Over the past two months, several U.S. Senators, leading publications (the Wall Street Journal and Chicago Tribune) and healthcare associations such as the American Society of Clinical Oncology (ASCO) and the American Society of Health-System Pharmacists (ASHP) have issued warnings about generic drug shortages. According to a release by the ASHP, about 150 drugs are in shortage situations, triple the number from five years ago.

Why the increased shortages? According to the press, generic drug industry consolidation and manufacturing and regulatory issues are the key culprits  However, having worked in the branded and generic drug industry for two decades, I am fairly certain the key culprit is economics.

It should be no surprise that the majority of drugs topping the shortage list tend to be lower priced generics. Besides, given the choice to use finite manufacturing capacity to produce high price generic drugs versus lower priced generic drugs, which would you choose?

Of course, some manufacturers have regulatory and manufacturing issues that take time to resolve, and yes, the FDA occasionally closes down an active product ingredient (API) supplier. It takes time for the manufacturer to certify a new one.  However, these issues tend to occur far more frequently with lower priced generics.

If a shortage exists, why doesn’t another company step in to address the shortage and price accordingly?  First, it takes significant time to file an abbreviated new drug application for generics with the FDA as well as significant time to construct and inspect a new manufacturing line and process.  Second, at least for generic injectable drugs, the Medicare Modernization Act (MMA) passed in 2003 makes it difficult for a drug company to raise prices on generic drugs more than 6 percent per annum.  Because of the nuances of the legislation, if a drug company were to raise generic injectable prices by more than 6 percent, six months later physicians would lose money every time they administered the medication.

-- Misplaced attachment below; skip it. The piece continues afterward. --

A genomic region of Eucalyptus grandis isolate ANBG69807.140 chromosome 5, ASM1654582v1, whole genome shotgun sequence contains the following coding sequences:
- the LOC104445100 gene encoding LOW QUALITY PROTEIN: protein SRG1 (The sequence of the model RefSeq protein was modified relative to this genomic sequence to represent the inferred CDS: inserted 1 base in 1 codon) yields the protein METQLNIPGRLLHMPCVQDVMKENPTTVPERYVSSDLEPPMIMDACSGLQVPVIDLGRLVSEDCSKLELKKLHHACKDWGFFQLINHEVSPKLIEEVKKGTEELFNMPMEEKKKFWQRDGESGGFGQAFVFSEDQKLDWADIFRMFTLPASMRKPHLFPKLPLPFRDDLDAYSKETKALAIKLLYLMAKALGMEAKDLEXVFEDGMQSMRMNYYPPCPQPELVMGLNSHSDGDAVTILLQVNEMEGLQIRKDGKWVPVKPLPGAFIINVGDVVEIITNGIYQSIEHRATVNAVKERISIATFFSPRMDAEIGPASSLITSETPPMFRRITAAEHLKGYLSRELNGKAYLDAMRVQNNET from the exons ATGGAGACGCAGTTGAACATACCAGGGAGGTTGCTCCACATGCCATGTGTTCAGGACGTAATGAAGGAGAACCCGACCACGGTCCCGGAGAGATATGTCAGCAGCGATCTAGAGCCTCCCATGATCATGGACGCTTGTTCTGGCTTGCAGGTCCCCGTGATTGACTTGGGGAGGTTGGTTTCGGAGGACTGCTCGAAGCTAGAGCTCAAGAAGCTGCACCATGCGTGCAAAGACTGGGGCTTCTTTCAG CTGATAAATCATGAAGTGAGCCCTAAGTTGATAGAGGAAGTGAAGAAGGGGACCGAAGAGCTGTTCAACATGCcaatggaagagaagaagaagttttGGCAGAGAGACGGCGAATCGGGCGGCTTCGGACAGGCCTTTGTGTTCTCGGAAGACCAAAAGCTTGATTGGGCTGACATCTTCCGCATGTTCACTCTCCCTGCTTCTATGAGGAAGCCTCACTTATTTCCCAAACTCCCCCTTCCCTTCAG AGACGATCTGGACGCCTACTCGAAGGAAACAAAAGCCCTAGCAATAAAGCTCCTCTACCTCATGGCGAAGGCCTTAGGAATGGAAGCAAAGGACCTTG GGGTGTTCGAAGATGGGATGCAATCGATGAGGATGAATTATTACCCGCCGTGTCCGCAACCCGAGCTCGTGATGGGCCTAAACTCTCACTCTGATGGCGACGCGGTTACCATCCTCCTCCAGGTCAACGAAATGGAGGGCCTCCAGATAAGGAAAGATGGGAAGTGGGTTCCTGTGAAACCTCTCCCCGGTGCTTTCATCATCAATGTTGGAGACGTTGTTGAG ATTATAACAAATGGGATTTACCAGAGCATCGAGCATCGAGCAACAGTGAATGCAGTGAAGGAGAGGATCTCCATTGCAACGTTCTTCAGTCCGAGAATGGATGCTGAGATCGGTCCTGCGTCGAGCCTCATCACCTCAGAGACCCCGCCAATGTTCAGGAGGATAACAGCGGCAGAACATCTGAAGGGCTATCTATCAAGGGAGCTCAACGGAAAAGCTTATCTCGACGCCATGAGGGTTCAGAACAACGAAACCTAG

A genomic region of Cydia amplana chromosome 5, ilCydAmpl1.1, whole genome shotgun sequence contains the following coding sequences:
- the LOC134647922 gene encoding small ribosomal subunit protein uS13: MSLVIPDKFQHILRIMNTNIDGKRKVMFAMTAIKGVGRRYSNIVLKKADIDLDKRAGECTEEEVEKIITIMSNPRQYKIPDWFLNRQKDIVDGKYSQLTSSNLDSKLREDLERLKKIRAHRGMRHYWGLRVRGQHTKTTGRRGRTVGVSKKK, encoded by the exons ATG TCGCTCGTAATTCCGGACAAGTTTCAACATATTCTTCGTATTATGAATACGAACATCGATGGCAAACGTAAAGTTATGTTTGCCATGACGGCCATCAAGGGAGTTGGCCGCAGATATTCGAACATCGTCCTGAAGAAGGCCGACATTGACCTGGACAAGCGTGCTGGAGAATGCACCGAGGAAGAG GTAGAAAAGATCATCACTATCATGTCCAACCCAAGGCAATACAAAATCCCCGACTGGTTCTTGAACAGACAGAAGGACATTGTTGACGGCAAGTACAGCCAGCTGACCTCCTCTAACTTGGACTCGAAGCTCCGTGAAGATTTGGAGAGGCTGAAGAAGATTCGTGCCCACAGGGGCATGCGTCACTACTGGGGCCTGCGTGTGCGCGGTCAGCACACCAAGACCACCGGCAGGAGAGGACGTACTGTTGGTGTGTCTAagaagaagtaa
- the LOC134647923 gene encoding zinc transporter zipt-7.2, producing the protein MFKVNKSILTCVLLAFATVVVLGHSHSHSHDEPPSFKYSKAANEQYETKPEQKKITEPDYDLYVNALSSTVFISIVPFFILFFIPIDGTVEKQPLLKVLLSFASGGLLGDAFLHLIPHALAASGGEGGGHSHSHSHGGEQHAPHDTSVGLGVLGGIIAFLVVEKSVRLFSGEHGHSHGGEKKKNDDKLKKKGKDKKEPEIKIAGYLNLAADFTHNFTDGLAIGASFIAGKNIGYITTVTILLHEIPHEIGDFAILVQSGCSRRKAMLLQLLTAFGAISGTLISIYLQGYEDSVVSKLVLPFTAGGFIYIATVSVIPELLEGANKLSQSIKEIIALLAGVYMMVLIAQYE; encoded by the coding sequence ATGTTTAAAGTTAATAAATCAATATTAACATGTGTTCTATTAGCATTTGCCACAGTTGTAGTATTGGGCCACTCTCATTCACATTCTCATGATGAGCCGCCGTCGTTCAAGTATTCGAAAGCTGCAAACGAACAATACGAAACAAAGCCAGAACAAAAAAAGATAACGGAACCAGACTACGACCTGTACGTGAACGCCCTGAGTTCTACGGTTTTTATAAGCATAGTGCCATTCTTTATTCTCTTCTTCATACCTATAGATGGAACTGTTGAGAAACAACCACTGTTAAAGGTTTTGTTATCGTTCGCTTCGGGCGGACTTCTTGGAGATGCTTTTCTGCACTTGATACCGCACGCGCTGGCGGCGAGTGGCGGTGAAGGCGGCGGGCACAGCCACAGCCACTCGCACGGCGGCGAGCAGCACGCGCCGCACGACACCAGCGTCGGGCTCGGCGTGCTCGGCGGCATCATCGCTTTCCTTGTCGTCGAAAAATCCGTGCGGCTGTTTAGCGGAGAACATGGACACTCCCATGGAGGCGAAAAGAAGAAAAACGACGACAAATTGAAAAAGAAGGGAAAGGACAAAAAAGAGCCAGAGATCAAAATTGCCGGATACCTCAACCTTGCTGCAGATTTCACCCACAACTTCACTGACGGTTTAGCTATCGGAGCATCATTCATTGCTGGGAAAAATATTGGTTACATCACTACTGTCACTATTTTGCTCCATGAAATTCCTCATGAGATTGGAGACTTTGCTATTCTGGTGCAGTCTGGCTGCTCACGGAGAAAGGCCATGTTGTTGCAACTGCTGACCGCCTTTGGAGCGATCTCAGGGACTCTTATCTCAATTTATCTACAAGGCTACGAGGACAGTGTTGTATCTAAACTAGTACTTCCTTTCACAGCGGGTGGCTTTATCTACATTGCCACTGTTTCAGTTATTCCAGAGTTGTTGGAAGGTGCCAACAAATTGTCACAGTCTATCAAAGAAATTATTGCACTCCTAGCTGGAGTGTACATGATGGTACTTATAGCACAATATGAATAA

So given the current MMA legislation, it is the generic drug industry’s best interest to manufacturer large quantities of a low-priced generic drug and sell six months of inventory into the channel.  Then, it is in the industry’s best interest to “stock out” of the generic injectable and over the next few months to sell a few vials at a much higher price to “reset” the Medicare drug reimbursement rate to a higher figure. Finally, after a six-month hiatus, the generic drug miraculously reappears at a much higher price and reimbursement rate. This is more than a theory; there is evidence that such strategies are being executed.

The bottom line? There is a generic drug shortage, and some of these shortages are limiting patient access to drugs that could prolong patient life—including, for example, chemotherapy drugs. The way to fix it isn’t by legislating that generic drug companies notify FDA of a potential shortage as recently proposed by a couple of Senators. Rather, the way to resolve is to change the economics by modifying the 2003 MMA legislation to allow generic injectable drugs to be reimbursed differently from branded pharmaceuticals.

Enhancing the MMA legislation to provide better reimbursement for generic injectable drugs would not only go a long way towards addressing the drug shortage issue, it would save taxpayers billions. This is an idea that I will explore more deeply in a future blog.